Liberia: Lofa County Senatorial By-Election Not Possible On May 10
The Board of Commissioners of the National Elections Commission (NEC) or the Supreme Court has been left with the opportunity to decide whether or not a candidate on the ticket of the former ruling Unity Party (UP) should be allowed to contest in the Special Senatorial By-Election in Lofa County on May 10.
The decision came after NEC Hearing Office claimed that he lacks jurisdiction to render any judgment in the matter due to the constitutional questions and concerns raised.
The NEC staff ruled that due to the constitutional issues, in this case, the NEC is hereby prohibited from proceeding with any action regarding the endorsement of the Unity Party's candidate for the Lofa County Senatorial by-election until the Supreme Court considers the constitutional questions involved.
"WHEREFORE AND IN VIEW OF THE FOREGOING, and so as to allow the opportunity for the Honorable Supreme Court to possibly consider the constitutional questions raised in this matter, the National Elections Commission (NEC) is hereby prohibited from taking any further action or endorsement anh form or other documents put forth by defendant(s) herein regarding the fielding of a candidate until otherwise determined," ruled Atty. Fomba M. Swaray, NEC hearing officer. "It is worth noting that the Constitution governing documents of political parties are not written at the bar of the administrative forum. Hence, questions as to whether a political governing document is wise or unwise, are best directed at the political parties."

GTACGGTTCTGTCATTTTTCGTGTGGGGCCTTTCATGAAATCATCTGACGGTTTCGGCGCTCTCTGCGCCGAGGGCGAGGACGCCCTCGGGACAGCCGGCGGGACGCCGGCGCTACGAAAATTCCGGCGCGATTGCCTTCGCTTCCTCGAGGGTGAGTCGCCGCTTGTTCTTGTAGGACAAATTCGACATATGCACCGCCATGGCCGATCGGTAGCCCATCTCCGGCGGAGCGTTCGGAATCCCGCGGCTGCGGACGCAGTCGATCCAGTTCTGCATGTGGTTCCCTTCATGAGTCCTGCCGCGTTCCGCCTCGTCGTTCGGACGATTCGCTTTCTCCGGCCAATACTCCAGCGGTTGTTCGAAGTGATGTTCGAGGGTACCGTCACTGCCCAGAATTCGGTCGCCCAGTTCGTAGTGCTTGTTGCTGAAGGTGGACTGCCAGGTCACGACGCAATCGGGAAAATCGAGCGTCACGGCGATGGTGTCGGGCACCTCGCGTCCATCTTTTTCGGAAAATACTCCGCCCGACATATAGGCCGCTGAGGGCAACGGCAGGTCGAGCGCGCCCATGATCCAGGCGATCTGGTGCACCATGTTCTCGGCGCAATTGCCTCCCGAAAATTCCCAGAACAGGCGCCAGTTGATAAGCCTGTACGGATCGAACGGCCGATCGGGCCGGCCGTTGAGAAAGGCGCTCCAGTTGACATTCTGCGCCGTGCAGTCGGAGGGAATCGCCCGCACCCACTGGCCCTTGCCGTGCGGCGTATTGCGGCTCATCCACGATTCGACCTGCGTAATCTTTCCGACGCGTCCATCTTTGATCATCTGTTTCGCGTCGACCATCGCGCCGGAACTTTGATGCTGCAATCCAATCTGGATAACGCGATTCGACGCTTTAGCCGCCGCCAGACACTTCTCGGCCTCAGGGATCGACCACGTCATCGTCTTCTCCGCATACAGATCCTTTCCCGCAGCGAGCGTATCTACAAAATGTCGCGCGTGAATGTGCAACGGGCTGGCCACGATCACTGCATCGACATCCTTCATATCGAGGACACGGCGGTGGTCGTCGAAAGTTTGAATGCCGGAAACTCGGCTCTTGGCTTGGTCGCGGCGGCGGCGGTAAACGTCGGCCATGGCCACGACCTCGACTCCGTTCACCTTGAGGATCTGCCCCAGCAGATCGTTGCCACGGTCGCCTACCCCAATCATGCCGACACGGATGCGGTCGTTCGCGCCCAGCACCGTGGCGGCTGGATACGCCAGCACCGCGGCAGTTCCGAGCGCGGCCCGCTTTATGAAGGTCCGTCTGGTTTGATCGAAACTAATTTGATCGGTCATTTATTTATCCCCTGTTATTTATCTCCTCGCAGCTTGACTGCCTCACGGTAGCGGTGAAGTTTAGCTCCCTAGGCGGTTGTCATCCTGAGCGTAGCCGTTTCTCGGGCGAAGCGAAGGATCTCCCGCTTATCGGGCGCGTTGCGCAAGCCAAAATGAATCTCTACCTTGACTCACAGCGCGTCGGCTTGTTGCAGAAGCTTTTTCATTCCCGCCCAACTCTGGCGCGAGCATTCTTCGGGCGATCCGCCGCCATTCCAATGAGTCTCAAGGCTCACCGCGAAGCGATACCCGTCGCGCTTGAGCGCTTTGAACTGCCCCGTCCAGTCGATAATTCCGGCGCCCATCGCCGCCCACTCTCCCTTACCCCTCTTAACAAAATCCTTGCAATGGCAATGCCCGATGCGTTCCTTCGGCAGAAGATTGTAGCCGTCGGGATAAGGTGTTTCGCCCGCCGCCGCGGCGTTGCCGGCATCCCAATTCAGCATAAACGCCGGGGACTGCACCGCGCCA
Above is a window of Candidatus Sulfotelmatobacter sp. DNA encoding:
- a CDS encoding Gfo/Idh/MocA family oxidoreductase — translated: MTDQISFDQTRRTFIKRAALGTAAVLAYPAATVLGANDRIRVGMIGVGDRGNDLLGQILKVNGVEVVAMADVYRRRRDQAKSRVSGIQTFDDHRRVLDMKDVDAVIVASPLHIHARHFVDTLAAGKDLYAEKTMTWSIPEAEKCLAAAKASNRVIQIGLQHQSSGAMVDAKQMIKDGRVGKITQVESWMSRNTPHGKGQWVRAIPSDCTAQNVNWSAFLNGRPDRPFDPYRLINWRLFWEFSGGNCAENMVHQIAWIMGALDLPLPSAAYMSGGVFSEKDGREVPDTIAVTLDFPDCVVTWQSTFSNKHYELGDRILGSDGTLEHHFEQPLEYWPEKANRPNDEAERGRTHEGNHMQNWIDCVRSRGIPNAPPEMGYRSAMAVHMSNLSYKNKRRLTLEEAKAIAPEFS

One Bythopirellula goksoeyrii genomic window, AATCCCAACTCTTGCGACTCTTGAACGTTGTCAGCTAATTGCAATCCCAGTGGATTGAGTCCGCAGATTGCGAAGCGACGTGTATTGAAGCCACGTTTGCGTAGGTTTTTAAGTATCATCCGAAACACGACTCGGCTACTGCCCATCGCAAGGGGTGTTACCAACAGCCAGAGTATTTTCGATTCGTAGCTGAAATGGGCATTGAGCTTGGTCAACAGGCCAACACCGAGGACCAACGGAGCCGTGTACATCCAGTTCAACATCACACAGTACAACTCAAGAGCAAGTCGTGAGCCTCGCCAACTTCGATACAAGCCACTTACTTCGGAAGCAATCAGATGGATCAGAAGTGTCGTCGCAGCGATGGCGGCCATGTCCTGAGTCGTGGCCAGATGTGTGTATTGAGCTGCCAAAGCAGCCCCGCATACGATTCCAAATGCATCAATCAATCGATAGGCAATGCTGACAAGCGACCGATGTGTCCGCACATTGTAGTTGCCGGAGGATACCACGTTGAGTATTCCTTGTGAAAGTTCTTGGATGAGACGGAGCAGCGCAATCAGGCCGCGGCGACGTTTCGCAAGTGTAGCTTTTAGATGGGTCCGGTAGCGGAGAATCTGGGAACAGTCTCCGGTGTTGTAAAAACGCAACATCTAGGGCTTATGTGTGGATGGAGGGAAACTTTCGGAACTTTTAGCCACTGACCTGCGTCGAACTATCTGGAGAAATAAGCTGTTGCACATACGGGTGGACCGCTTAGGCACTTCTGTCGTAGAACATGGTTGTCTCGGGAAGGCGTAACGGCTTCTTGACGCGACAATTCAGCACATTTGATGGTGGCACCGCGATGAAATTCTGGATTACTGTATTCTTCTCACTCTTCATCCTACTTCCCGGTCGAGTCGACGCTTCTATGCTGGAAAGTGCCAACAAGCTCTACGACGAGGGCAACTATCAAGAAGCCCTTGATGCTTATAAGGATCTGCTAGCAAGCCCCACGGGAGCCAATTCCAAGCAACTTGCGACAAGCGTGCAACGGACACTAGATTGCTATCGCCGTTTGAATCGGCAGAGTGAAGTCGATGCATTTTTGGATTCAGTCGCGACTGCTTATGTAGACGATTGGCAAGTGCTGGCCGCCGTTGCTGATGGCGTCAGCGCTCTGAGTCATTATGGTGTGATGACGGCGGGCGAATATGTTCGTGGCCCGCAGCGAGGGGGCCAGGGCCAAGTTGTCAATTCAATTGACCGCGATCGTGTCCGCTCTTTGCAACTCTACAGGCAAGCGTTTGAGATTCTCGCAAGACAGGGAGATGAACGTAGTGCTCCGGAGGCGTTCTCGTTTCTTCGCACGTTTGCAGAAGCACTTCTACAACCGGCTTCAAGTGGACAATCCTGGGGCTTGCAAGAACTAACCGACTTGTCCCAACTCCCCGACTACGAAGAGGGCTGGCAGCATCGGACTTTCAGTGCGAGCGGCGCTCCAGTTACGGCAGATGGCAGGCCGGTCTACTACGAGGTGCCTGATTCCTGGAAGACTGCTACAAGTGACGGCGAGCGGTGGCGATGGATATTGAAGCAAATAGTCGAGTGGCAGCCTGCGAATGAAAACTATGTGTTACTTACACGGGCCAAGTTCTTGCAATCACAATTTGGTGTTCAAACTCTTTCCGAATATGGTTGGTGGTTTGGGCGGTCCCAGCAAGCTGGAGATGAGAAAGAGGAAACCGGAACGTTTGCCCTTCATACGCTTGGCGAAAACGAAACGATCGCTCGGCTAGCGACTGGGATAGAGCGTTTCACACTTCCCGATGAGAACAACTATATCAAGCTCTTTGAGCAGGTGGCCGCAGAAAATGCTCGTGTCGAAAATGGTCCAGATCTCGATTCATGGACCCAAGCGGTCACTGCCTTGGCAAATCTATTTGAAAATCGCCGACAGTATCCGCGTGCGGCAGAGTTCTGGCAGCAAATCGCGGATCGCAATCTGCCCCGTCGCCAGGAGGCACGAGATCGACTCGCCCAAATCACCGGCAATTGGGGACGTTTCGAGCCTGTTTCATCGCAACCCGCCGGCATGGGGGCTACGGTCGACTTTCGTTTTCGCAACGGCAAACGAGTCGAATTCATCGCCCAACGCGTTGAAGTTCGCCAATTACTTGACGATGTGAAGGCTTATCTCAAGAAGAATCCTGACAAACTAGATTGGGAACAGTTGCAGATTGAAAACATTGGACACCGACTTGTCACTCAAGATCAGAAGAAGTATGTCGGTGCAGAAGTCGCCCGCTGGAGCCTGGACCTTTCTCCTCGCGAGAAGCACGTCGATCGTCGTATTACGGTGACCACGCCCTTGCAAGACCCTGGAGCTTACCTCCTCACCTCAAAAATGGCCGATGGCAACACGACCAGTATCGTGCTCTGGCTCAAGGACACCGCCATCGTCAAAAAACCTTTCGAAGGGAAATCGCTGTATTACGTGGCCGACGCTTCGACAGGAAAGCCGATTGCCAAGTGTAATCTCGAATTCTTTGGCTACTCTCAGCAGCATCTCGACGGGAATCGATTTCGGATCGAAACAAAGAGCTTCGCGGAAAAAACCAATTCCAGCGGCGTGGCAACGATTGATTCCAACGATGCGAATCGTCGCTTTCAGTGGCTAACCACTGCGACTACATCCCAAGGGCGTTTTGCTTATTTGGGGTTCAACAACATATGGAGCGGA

He said "Moreover, questions as to whether such agreement is constitutional or unconstitutional are best reserved for the honorable Supreme Court. Accordingly, this investigation does not make any determination on the Constitutional issues raised by complainants and defendants respectively.”
The NEC hearing officer ruling was regarding a complaint from the Alternative National Congress and Musa Bility faction of the Liberty Party to the electoral body to invoke Section 8.5 (2) CPP framework document as a means of rejecting and denying “any application from the ALP and UP to field candidates in their names in any election until the expiry of the 2023 elections, including up to six (6) months thereafter, same being the agreed contractual life of the CPP.”